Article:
No, not CBD (Cannabidiol) found in Cannabis, but Central Bank Digital Currencies (CBDCs) or Digital Dollars.


The article below was written by Nathan DiCamillo and published on on March 18, 2021.

CBDCs or the Digital Dollar

CBDCs are digital dollars and there have been talks of one since the 2011 U.S. Debt ceiling crisis.


The dollar has been digital since we started using online banking and Debit Cards to pay for goods and services.


In the case of CBDCs which will reside on the blockchain and be highly regulated, we are talking about something that can be highly abused.


With a digital dollar, our spending habits are there for anyone who has access to our bank accounts to see and would make it easy for authorities to question our spending habits in a court of law.


With CBDCs centralized under the Federal Reserve, there is also a case for the U.S. to flood the market with as many digital dollars as it wants.


The same way we have been printing excess paper dollars since August 15, 1971, when President Nixon took the U.S. off the Gold Standard, and especially since the U.S. housing crisis of 2008.


With a digital dollar, why would we need a Federal Reserve which is not a bank but a private organization?


We do not need a Federal Reserve today when the U.S. Treasury should be responsible for our money supply!


As always, conduct your own due diligence so that you can make educated decisions about any topic instead of one based on emotions.


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Federal Reserve’s Powell Says CBDCs ‘Need to Coexist With Cash’

The Fed chairman spoke at a virtual payments conference hosted by the Basel Committee on Banking Supervision.

Federal Reserve Chair Jerome Powell speaking Thursday at a virtual payments conference hosted by the Basel Committee on Banking Supervision.(Bank for International Settlements)

Nathan DiCamillo


Mar 18, 2021 at 2:17 p.m. EDTUpdated Mar 18, 2021 at 2:30 p.m. EDT

Federal Reserve’s Powell Says CBDCs ‘Need to Coexist With Cash’

Federal Reserve Chair Jerome Powell said Thursday central bank digital currencies (CBDCs) will need to coexist with cash.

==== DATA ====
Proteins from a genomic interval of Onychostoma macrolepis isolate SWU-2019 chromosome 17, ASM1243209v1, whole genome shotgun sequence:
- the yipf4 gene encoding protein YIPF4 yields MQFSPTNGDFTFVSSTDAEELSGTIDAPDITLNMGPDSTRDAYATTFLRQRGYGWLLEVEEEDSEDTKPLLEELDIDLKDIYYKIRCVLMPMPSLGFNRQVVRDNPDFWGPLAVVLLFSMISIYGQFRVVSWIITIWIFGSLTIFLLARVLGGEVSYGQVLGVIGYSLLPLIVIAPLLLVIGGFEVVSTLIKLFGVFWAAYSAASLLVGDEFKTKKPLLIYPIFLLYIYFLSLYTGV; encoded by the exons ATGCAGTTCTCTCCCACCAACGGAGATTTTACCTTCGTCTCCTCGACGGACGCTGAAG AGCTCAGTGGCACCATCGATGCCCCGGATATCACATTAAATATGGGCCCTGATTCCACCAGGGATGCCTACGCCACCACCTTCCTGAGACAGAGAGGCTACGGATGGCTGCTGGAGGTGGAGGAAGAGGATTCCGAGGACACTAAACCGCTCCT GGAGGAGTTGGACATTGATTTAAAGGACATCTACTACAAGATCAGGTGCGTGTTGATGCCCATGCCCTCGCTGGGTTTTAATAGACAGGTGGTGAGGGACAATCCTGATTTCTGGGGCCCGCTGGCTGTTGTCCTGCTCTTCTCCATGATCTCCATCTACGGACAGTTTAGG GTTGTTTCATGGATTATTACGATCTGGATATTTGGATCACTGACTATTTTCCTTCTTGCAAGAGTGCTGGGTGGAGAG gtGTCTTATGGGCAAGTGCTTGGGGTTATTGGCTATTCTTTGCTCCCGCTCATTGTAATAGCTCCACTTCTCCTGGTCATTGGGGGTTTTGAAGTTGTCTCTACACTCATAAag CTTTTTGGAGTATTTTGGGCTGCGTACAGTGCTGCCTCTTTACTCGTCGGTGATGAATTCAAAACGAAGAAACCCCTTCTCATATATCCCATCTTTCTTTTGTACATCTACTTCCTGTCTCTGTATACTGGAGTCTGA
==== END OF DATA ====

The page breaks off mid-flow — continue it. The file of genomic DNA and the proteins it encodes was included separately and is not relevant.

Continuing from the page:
Speaking at a virtual payments conference hosted by the Basel Committee on Banking Supervision, Powell cited a report on CBDCs from the Bank for International Settlements and a group of seven central banks, including the Fed. 

“One of the three key principles highlighted in the report is that a CBDC needs to coexist with cash and other types of money in a flexible and innovative payment system,” Powell said. “Improvements in the global payments system will come not just from the public sector but from the private sector as well.”

Powell added the Fed Board of Governors is conducting experiments on CBDCs along with the Federal Reserve Bank of Boston, which is working with researchers at the prestigious Massachusetts Institute of Technology (MIT).

In recent months, Powell has emphasized several times that the U.S. would not act fast on issuing a digital dollar because of the physical dollar’s status as the global reserve currency. 

The latest comment, though, is in line with Powell’s previous remarks about the Fed taking the prospects for a digital dollar seriously. Powell has said the Fed will engage with the public on the topic in 2021 and will seek congressional approval before issuing one.

CBDCs are an early-stage payments innovation that governments hope can increase payments efficiency and lower costs by running them on blockchains. The details on CBDCs are still murky, and detractors argue most transactions today involve money that’s already digital. 

There’s a fear that some governments may use CBDCs for increased financial surveillance. At the moment, it looks like the U.S. could favor privacy in its CBDC development.




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